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First direct evidence of sedimentary carbonate recycling in subduction-related xenoliths.

Liu Y, He D, Gao C, Foley S, Gao S, Hu Z, Zong K, Chen H - Sci Rep (2015)

Bottom Line: They also contain microscopic diamonds, partly transformed to graphite, indicating that depths >120 km were reached, as well as a bizarre mixture of carbides and metal alloys indicative of extremely reducing conditions.Subducted carbonates form diapirs that move rapidly upwards through the mantle wedge, reacting with peridotite, assimilating silicate minerals and releasing CO2, thus promoting their rapid emplacement.The assimilation process produces very local disequilibrium and divergent redox conditions that result in carbides and metal alloys, which help to interpret other occurrences of rock exhumed from ultra-deep conditions.

View Article: PubMed Central - PubMed

Affiliation: State Key Laboratory of Geological Processes and Mineral Resources, School of Earth Sciences, China University of Geosciences, Wuhan, 430074, China.

ABSTRACT
Carbon in rocks and its rate of exchange with the exosphere is the least understood part of the carbon cycle. The amount of carbonate subducted as sediments and ocean crust is poorly known, but essential to mass balance the cycle. We describe carbonatite melt pockets in mantle peridotite xenoliths from Dalihu (northern China), which provide firsthand evidence for the recycling of carbonate sediments within the subduction system. These pockets retain the low trace element contents and δ(18)OSMOW = 21.1 ± 0.3 of argillaceous carbonate sediments, representing wholesale melting of carbonates instead of filtered recycling of carbon by redox freezing and melting. They also contain microscopic diamonds, partly transformed to graphite, indicating that depths >120 km were reached, as well as a bizarre mixture of carbides and metal alloys indicative of extremely reducing conditions. Subducted carbonates form diapirs that move rapidly upwards through the mantle wedge, reacting with peridotite, assimilating silicate minerals and releasing CO2, thus promoting their rapid emplacement. The assimilation process produces very local disequilibrium and divergent redox conditions that result in carbides and metal alloys, which help to interpret other occurrences of rock exhumed from ultra-deep conditions.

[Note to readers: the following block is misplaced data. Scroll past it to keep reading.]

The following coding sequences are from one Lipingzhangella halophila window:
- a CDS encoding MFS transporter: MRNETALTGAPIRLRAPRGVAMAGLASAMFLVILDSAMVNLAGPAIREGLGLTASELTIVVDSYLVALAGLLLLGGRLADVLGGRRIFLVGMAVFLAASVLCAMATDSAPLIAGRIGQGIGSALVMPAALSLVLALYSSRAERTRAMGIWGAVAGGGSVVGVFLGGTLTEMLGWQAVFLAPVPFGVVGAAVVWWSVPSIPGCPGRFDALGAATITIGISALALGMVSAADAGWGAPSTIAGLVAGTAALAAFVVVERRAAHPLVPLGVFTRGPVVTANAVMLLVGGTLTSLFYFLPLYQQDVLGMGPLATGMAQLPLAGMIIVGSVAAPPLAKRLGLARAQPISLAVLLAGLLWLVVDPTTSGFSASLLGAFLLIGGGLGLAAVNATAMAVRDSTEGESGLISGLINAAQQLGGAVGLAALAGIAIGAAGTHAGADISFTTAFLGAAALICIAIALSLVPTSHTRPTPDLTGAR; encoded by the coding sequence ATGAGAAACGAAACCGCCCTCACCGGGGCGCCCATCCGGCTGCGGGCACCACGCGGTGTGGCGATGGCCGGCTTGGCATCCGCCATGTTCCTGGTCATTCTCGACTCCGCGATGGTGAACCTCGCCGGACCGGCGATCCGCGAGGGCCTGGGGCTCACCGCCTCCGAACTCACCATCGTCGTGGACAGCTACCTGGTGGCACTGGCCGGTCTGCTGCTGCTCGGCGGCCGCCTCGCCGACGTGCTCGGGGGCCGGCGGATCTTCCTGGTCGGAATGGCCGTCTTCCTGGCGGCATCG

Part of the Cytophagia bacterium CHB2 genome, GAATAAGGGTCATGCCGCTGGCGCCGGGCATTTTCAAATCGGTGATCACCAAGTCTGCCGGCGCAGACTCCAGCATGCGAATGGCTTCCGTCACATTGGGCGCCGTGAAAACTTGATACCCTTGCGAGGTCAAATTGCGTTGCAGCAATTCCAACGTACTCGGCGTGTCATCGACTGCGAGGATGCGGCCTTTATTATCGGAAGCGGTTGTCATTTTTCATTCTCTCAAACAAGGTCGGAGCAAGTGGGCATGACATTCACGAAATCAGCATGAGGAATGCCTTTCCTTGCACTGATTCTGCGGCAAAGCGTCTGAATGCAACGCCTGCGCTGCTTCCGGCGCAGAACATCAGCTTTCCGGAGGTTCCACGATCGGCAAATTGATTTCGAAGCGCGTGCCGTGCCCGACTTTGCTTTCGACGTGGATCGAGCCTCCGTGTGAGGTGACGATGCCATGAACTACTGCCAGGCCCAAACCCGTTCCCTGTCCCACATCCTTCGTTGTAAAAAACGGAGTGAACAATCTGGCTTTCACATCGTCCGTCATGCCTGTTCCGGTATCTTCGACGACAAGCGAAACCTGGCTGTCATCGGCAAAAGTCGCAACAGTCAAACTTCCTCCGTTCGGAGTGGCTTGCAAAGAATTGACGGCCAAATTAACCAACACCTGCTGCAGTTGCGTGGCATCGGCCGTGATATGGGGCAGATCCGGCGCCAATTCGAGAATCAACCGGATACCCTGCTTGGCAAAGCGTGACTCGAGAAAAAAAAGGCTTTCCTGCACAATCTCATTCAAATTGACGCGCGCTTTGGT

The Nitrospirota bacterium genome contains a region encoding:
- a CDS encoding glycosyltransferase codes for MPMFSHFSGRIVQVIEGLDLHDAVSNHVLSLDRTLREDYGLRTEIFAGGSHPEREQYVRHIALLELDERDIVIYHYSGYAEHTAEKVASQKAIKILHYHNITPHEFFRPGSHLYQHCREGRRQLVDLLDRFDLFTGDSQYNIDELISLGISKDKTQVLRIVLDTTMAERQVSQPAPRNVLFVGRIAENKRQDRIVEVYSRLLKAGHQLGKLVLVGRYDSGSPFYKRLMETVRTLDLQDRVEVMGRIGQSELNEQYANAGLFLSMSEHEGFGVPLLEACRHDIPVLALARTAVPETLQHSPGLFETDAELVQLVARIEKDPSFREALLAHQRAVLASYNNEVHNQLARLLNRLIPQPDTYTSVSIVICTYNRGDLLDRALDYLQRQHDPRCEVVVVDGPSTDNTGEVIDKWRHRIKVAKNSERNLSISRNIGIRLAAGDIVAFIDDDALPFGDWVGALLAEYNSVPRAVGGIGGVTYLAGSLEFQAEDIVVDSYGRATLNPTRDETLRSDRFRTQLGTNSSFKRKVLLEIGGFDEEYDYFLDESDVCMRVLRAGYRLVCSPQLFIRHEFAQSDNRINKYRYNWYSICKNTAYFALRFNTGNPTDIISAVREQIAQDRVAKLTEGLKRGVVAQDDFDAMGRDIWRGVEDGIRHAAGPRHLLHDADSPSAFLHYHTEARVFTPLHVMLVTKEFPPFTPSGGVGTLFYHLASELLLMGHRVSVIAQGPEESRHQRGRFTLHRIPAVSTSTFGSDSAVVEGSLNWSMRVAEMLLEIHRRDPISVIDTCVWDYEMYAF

No MeSH data available.


Related in: MedlinePlus

Occurrence of the diamond in carbonatitic xenolith.(a) Polished section of sample DLH1114. (b) Microphotograph, (c) SEM image, and (d) close-up SEM image of the diamond.
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f3: Occurrence of the diamond in carbonatitic xenolith.(a) Polished section of sample DLH1114. (b) Microphotograph, (c) SEM image, and (d) close-up SEM image of the diamond.

Mentions: The carbonatitic xenoliths contain Opx, Cpx and calcite phenocrysts cemented by a fine-grained to cryptocrystalline carbonate matrix (Fig. 1d–f). Abundant irregular blebs, cavities or veins occur on the scale of micrometres to millimetres (Fig. 1c), which are generally surrounded or filled by calcite phenocrysts (Fig. 1d). The proportion of silicate minerals ranges from 1.5 to 15 vol.%, and the ratio of Opx/Cpx is 2 to 5. Crystals of feldspar (~20 μm), garnet (50–300 μm) and quartz (5–50 μm) were also identified. Rare tiny olivines (Fo = 91) were found in a few samples. Mg-Fe-silicate minerals were generally “resorbed” by carbonate as demonstrated by recrystallized pseudomorphs of calcite after pyroxene (Figs 1e,f). The carbonatitic xenoliths also contain small grains of diamond (approximately 20 μm), graphite (10–150 μm), moissanite (10–200 μm), titanium carbide (TiC; as inclusions in corundum), corundum (~50 μm), native metals (Si, Fe, Cu, Ni, Pt and Au), alloy phases (2–100 μm), pyrite and FeO (Figs 2 and 3). Graphite, moissanite, native metals and alloy phases were widely observed in the carbonatitic xenoliths.